If you’ve seen an unusually high number of people wandering around, eyes glued to their cell phones, Pokémon Go is likely to blame.

Released less than a week ago, this virtual reality game lets users find and catch Pokémon in “real life.” Using your phone’s camera, Pokémon appear in front of you to capture.

But to collect more monsters you can’t just sit at home watching Netflix. Instead, the game encourages players to explore the world around them. And since you never know where or when one of the creatures will pop up, you need to spend a lot of time looking at your screen so you can catch them before they disappear.

Besides being an undeniably cool concept, Pokémon Go is getting kids—and adults—off the couch and out of the house. That’s a good thing, for the most part. After all, people are reportedly making friends in “real life” while looking for their next catch. Others are going out of their way to walk more to hatch an egg. (Eggs require players to walk a certain number of steps to hatch rewards like experience or even Pokémon.)

Pokémon Go Dangers

Although Pokémon Go is making millions of long-time fans’ dreams come true, it’s also causing injuries and near-miss accidents. Why? People are so obsessed with trying to “catch ‘em all” they’re not paying attention to their surroundings.

Some users have taken to Twitter to recount close calls, with one falling into a ditch. Others are so determined to add another creature to their Pokédex they’re playing the game while driving. And you thought texting and driving was bad.

Already the game has caused at least one major car accident. Tech Insider reported that a driver in Auburn, New York, got into a major crash while playing the augmented reality game.

An Auburn Police Department statement said that the driver "admitted to actively playing the Pokémon Go game while driving causing him to become distracted and run off the roadway into a tree."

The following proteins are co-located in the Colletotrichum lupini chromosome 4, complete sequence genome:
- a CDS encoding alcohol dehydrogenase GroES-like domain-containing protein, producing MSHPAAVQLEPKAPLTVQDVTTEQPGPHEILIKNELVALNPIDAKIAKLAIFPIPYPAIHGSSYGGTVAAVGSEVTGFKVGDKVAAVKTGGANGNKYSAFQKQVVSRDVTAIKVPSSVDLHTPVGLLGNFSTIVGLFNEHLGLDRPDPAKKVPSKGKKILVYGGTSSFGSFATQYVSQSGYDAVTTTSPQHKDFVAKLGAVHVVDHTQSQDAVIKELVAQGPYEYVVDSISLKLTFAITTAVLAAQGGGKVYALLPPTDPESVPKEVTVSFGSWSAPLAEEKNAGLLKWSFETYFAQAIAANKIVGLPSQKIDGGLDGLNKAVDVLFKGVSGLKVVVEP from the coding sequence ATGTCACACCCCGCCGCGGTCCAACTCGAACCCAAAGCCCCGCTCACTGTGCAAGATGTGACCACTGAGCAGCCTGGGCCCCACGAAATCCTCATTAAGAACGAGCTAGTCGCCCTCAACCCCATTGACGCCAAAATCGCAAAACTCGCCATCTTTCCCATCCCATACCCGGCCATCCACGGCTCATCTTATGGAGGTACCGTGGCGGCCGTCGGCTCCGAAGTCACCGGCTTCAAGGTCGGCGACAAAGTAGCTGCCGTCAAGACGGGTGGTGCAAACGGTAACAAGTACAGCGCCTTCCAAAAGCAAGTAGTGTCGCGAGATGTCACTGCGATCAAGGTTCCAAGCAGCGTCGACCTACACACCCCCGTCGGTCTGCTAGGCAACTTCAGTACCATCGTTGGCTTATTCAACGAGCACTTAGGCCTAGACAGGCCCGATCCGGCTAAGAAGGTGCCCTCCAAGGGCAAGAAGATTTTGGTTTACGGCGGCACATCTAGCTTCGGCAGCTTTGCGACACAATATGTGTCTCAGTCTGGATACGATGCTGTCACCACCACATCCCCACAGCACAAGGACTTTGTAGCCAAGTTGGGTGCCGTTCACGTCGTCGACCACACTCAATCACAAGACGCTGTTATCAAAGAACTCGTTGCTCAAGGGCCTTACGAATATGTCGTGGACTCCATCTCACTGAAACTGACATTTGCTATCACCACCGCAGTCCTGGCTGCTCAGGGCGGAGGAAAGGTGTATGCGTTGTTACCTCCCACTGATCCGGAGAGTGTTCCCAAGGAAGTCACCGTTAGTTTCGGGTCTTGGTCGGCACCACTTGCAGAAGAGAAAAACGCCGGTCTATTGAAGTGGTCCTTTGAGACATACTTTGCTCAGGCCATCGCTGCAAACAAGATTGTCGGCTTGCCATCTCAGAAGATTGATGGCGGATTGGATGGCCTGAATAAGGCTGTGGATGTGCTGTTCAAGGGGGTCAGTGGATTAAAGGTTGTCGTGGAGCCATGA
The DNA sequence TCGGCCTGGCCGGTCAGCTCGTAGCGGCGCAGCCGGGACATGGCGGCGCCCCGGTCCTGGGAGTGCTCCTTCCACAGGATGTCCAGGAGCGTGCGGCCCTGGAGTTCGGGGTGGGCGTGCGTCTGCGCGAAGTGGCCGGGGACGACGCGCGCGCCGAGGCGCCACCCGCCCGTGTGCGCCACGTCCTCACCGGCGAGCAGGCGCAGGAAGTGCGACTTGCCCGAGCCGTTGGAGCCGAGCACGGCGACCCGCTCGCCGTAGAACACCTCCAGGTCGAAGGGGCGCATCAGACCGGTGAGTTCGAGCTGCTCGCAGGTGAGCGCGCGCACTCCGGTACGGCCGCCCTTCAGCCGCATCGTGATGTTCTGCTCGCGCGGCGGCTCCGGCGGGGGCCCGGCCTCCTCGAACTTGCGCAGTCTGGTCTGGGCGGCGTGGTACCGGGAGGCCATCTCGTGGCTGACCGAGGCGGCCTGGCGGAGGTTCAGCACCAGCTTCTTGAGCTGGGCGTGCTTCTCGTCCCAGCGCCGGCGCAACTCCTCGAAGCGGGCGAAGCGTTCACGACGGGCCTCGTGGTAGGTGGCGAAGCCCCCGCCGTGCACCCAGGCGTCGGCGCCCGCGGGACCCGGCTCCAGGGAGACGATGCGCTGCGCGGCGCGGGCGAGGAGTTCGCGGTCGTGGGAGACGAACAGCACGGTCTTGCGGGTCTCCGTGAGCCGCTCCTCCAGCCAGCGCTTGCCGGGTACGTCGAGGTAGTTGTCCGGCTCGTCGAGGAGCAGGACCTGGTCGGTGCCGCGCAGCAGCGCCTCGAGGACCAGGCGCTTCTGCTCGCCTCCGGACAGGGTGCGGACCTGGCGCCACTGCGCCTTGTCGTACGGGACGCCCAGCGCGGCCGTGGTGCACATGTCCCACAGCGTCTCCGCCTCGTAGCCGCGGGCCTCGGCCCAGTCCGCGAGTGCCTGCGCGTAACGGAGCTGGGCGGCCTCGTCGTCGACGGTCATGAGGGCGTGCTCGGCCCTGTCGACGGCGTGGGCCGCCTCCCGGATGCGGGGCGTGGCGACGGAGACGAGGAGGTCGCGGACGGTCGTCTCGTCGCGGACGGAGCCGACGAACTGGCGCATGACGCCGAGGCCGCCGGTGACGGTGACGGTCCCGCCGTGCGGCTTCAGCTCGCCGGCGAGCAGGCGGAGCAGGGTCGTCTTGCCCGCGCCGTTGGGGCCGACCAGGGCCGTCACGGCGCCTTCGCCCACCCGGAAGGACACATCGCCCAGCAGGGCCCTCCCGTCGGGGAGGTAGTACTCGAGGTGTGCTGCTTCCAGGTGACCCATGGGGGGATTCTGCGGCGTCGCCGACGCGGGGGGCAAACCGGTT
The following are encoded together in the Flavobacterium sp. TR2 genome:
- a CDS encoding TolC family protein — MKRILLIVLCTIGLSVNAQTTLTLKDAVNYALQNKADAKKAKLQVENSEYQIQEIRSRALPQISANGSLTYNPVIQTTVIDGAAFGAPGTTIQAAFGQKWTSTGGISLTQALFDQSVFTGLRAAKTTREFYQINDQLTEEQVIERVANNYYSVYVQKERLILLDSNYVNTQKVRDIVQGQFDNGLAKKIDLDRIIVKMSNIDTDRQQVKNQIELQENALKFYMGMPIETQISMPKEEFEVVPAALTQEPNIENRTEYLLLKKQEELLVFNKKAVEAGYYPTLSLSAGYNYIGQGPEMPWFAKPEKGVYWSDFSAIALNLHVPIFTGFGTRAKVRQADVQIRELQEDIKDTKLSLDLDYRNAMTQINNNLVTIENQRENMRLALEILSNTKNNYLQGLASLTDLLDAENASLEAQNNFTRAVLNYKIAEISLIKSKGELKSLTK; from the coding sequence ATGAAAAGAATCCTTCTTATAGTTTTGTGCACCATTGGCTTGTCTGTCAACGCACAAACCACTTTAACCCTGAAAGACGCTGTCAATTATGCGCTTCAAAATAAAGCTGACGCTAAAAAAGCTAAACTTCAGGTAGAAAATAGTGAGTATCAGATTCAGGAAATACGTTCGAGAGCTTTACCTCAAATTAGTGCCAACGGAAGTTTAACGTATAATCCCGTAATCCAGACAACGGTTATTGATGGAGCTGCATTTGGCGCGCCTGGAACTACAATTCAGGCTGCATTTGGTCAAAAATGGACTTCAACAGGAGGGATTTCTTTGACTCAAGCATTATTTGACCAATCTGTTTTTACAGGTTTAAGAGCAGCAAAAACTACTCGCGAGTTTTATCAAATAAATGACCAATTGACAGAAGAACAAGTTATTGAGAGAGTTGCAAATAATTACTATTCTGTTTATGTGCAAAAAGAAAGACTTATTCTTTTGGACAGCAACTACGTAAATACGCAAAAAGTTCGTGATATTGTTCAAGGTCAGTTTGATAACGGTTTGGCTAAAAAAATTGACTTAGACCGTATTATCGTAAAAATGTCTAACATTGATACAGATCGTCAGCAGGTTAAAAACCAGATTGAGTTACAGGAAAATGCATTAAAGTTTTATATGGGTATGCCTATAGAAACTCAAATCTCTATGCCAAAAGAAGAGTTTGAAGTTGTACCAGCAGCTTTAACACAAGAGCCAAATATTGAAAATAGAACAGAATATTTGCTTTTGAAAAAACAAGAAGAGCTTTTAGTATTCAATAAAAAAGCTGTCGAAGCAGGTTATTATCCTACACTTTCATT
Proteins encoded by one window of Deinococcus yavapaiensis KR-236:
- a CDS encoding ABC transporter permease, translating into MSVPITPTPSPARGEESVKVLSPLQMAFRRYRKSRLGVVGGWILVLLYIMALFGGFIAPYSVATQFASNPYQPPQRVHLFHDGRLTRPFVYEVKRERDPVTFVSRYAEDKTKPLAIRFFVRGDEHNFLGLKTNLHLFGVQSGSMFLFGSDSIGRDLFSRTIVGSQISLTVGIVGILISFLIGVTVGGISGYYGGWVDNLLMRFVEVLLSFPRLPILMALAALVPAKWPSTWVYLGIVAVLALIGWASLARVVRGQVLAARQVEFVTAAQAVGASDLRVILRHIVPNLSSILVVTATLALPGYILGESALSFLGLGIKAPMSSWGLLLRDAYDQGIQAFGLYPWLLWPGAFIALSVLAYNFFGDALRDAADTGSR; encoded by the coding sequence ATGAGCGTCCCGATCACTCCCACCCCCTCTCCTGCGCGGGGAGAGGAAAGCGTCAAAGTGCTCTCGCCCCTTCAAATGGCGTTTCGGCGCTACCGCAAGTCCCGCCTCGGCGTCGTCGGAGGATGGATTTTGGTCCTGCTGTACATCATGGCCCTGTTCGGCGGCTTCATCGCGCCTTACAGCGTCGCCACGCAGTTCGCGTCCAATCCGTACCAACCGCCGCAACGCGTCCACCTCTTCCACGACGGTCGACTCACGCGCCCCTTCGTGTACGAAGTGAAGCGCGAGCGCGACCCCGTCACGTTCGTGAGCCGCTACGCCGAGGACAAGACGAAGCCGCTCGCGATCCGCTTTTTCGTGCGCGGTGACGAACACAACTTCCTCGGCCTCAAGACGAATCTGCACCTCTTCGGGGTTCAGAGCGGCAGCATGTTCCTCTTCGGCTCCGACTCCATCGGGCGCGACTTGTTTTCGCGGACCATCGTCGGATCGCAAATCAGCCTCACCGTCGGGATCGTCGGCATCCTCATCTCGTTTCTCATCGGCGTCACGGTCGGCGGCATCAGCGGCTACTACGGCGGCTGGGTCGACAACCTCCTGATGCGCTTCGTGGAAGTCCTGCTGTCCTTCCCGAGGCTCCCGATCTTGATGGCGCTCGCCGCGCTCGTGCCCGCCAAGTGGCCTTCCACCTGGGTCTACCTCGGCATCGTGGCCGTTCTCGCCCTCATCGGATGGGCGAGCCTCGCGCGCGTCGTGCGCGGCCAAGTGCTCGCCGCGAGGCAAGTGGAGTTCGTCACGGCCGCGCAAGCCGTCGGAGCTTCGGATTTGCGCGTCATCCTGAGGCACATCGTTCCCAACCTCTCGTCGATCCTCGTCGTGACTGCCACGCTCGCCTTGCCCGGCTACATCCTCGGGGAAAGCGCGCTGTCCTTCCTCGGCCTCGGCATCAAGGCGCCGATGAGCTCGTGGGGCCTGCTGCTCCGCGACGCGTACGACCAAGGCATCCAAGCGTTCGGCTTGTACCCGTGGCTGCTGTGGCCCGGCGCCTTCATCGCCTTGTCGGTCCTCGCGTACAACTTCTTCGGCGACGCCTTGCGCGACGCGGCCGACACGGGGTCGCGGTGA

With the game's increasing popularity, it isn't a stretch to imagine that similar accidents will occur in the future.

Not convinced? According to the National Highway Traffic Safety Administration (NHTSA), more than 431,000 people were injured in 2014 in a distracted driver accident. In that same year, 3,179 people were killed in a crash involving a distracted driver.

Even if you’re not gaming and driving, you need to be aware of other drivers—or pedestrians—who might be. The NHTSA notes that 53 percent of adults with cell phones have been involved in a distracted walker incident. These stats combined with Pokémon Go’s popularity are reason enough to use extra caution while driving.

Want to protect yourself from a possible distracted driver accident? One of the easiest ways is to make sure you have enough car insurance.

In addition to liability insurance, you may want to consider buying collision coverage. Liability insurance covers costs if you’re at fault for a crash. Collision coverage pays for damages if you’re involved in an accident with another vehicle or a stationary object like a telephone pole.

Another possible danger from playing this game? Pokémon Go has unwittingly made it easier for you to be mugged. Armed robbers reportedly used the app in Missouri to lure users to deserted areas.

The O’Fallon Missouri Police department posted on their Facebook page that "the way we believe it was used is you can add a beacon to a Poké stop to lure more players. Apparently they were using the app to locate [people] standing around in the middle of a parking lot or whatever other location they were in.”

Luckily, if you have renters or home insurance, your belongings are protected from theft. Even if you’re robbed somewhere besides your home or apartment, your insurance company will reimburse you for your belongings.

Stay Aware

What should you do if you want to play the game without risking injury? The Pokémon app itself might have the answer. Every time a user loads the app, a warning pops up that states, “Remember to be alert at all times. Stay aware of your surroundings.”

Some states have followed suit and issued notices of their own. The Washington Department of Transportation tweeted out, “No Pokemoning from behind the wheel.”

And in late July, Pokémon will start selling Pokémon Go Plus. This device connects to your phone using Bluetooth. It vibrates or lights up to let you know when a Pokémon is nearby. It will also let users catch Pokémon without looking at their phone.

Selling for $34.99, this device could be the key to enjoying the game without risking your life in the process.